I suspect it started when I was very young, and I took quite to heart the PSA-broadcast idea that bottling up feelings would make you sick. As a teenager, I’d watch “My So-Called Life” and “thirtysomething” and shout in frustration at the TV because people weren’t saying what they meant; they’d speak in innuendo. It always ended in misunderstanding and a stunted realization of desire. Life is too short, I’d shout. Say what you mean!

I considered it a great gift to those I’m close with that I did this. But maybe, along the way, I stopped understanding what was important to say, and what could be gained just by thinking before speaking. Somehow, I didn’t realize that in my attempt to make sure my friends and family knew me, really knew me, that not everything I thought or realized was important.

Listening is the new gift I give to people I know. And it’s been rewarding in more ways than you’d think. For so long, I’ve only written personal essays, but lately, I’ve been writing more reported stories about interesting things that have nothing to do with me. Because here’s the thing: When you talk only about yourself, you never learn anything new.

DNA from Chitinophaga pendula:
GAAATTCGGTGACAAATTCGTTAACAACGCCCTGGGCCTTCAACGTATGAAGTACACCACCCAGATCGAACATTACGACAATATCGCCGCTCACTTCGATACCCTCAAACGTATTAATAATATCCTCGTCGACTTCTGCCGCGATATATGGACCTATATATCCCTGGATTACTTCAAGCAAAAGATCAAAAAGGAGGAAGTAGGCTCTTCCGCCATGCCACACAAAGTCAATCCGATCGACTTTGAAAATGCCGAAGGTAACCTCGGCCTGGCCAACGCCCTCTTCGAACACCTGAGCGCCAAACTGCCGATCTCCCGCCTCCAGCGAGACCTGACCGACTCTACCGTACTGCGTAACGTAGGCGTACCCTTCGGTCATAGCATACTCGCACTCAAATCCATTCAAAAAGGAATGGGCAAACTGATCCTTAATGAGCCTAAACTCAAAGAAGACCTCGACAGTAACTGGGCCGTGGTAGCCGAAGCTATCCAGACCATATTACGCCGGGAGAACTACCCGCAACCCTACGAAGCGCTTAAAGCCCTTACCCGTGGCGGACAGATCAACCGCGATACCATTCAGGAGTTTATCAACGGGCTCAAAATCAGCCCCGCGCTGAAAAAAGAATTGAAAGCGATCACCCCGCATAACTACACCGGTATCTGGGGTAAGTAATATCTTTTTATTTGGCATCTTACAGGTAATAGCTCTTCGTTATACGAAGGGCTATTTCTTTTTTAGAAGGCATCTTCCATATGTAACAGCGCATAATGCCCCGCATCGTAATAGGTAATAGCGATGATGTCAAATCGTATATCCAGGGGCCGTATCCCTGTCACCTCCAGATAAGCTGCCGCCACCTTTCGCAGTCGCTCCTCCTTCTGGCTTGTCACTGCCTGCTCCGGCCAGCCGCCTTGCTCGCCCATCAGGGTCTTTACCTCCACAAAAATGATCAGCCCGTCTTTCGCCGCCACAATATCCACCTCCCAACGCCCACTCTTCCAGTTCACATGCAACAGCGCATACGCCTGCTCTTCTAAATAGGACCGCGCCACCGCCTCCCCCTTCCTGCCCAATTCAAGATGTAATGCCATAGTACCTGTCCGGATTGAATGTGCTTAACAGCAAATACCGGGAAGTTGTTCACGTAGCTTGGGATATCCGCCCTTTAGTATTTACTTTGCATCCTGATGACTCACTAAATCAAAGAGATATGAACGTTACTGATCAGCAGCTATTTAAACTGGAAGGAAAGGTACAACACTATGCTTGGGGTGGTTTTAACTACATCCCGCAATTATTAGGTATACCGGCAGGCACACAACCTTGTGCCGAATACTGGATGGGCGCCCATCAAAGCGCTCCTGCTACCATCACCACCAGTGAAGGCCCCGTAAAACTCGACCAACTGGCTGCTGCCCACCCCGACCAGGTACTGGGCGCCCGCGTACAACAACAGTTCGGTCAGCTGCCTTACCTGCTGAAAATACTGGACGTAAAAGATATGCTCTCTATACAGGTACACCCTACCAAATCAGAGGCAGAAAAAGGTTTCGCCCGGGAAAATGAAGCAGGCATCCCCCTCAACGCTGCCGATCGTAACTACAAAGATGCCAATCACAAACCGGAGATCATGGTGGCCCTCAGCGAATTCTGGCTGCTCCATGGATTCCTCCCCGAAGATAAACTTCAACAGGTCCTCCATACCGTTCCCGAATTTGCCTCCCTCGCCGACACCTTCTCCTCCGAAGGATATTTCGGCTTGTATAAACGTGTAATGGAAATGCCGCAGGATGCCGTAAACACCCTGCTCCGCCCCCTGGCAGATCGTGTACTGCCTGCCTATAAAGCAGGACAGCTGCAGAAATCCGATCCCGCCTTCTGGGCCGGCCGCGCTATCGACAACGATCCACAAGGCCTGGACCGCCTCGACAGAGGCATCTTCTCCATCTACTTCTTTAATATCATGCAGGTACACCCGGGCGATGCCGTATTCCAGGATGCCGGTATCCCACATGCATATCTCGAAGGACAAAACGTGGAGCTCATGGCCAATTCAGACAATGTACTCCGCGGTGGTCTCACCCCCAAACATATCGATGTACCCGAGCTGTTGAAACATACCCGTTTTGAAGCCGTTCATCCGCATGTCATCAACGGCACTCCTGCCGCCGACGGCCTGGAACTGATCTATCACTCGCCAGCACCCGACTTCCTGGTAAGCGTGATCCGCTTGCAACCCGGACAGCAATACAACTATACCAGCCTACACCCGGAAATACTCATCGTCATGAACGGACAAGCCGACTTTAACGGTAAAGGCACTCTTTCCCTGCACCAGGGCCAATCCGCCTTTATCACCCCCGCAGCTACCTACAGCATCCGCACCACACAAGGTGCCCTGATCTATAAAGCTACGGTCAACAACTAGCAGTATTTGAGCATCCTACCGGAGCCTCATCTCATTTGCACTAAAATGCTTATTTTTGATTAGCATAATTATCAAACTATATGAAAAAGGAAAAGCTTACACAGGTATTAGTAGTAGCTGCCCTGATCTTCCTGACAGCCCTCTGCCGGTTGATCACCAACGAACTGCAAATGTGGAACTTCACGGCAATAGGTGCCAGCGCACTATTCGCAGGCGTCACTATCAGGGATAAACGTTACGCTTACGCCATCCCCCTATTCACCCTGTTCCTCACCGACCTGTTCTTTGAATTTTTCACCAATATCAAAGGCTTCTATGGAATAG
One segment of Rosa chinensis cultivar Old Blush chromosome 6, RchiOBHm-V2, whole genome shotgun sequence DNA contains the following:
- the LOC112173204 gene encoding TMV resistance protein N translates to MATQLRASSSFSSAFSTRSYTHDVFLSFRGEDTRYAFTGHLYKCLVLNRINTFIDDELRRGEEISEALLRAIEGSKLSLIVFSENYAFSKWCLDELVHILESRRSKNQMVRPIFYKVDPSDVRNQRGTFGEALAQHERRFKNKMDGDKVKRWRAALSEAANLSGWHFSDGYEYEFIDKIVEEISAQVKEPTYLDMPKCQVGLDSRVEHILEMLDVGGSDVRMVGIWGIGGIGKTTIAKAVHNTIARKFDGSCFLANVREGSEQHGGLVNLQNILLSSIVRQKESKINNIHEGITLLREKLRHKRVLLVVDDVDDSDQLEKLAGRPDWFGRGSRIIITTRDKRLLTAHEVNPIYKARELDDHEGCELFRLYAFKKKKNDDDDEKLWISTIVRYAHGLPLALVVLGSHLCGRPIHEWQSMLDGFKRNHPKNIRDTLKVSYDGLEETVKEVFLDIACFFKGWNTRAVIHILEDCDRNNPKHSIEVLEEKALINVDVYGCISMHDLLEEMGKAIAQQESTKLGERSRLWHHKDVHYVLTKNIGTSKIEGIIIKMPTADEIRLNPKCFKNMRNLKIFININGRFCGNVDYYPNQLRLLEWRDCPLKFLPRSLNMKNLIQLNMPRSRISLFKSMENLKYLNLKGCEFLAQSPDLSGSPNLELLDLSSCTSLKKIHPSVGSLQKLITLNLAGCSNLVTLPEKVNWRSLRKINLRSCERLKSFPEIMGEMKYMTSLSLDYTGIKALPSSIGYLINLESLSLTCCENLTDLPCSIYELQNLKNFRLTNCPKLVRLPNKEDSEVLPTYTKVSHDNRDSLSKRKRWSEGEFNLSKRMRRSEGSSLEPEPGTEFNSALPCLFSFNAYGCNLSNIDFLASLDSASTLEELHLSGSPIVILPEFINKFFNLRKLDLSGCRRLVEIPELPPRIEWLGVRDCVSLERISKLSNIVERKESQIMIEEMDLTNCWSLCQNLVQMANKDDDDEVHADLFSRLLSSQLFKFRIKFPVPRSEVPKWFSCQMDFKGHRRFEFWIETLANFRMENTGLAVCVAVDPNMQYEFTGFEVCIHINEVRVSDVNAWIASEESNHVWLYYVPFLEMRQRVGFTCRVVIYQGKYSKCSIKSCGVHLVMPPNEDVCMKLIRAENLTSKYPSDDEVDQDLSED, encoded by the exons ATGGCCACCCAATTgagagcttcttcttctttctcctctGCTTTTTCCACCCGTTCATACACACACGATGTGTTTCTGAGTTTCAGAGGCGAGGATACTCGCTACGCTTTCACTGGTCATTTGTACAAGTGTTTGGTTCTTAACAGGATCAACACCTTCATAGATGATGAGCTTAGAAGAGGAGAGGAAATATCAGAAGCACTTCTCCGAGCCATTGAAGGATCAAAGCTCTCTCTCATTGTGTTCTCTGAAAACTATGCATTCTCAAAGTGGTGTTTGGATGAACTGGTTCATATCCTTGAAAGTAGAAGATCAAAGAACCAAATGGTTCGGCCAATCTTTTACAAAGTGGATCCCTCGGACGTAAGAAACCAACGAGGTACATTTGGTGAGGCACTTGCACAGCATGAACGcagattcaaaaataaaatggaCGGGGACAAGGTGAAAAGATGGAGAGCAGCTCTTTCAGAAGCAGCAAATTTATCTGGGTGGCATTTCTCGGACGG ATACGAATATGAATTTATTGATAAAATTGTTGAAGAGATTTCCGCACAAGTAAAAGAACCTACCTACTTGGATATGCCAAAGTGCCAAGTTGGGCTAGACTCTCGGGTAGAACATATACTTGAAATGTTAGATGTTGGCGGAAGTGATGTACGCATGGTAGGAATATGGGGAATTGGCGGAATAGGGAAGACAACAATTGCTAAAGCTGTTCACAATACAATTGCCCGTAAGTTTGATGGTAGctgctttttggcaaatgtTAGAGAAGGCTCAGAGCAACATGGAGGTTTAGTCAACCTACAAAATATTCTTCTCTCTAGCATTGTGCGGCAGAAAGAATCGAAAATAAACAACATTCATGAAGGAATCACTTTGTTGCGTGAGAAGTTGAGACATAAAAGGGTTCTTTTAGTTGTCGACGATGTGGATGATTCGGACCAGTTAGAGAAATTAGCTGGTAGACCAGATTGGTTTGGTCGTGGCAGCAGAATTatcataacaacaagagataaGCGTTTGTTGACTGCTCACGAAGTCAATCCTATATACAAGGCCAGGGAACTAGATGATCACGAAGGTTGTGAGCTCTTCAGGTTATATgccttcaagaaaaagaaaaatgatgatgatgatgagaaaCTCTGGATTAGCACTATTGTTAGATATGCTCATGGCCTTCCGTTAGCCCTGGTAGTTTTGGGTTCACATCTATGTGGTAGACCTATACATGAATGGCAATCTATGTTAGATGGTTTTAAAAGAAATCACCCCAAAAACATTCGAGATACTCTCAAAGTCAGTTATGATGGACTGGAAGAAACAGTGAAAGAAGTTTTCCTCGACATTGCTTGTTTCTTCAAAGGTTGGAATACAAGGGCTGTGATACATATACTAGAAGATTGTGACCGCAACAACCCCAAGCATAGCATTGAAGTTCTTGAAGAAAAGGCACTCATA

And so I’ve been learning a lot lately. Not just from the people who insert things in between the long monologues I give. But from everyone. I’ve realized some people need a moment to formulate what they want to say. For so long, I took that silence as my cue to jump in. But that’s not always the best use of quiet. Instead, I’m starting to understand the people around me better. I am late to learn that that is just as important as making sure they understand me.

Oh, and Ikea? I did look into that story, and I still think a piece on people buying disposable furniture is a good one. (What do you think, Sarah?)

Taffy Brodesser-Akner is a freelance writer living in Los Angeles. She will not be posting the link to this particular essay onto her Facebook page.

Taffy Brodesser-Akner has written for the New York Times, Los Angeles Times, Self, Redbook, and other publications.

More Related Stories

Featured Slide Shows

  • Share on Twitter
  • Share on Facebook
  • 1 of 11
  • Close
  • Fullscreen
  • Thumbnails

    Ten spectacular graphic novels from 2014

    Beautiful Darkness by Fabien Vehlmann & Kerascoët
    Kerascoët's lovely, delicate pen-and-watercolor art -- all intricate botanicals, big eyes and flowing hair -- gives this fairy story a deceptively pretty finish. You find out quickly, however, that these are the heartless and heedless fairies of folk legend, not the sentimental sprites beloved by the Victorians and Disney fans. A host of tiny hominid creatures must learn to survive in the forest after fleeing their former home -- a little girl who lies dead in the woods. The main character, Aurora, tries to organize the group into a community, but most of her cohort is too capricious, lazy and selfish to participate for long. There's no real moral to this story, which is refreshing in itself, beyond the perpetual lessons that life is hard and you have to be careful whom you trust. Never has ugly truth been given a prettier face.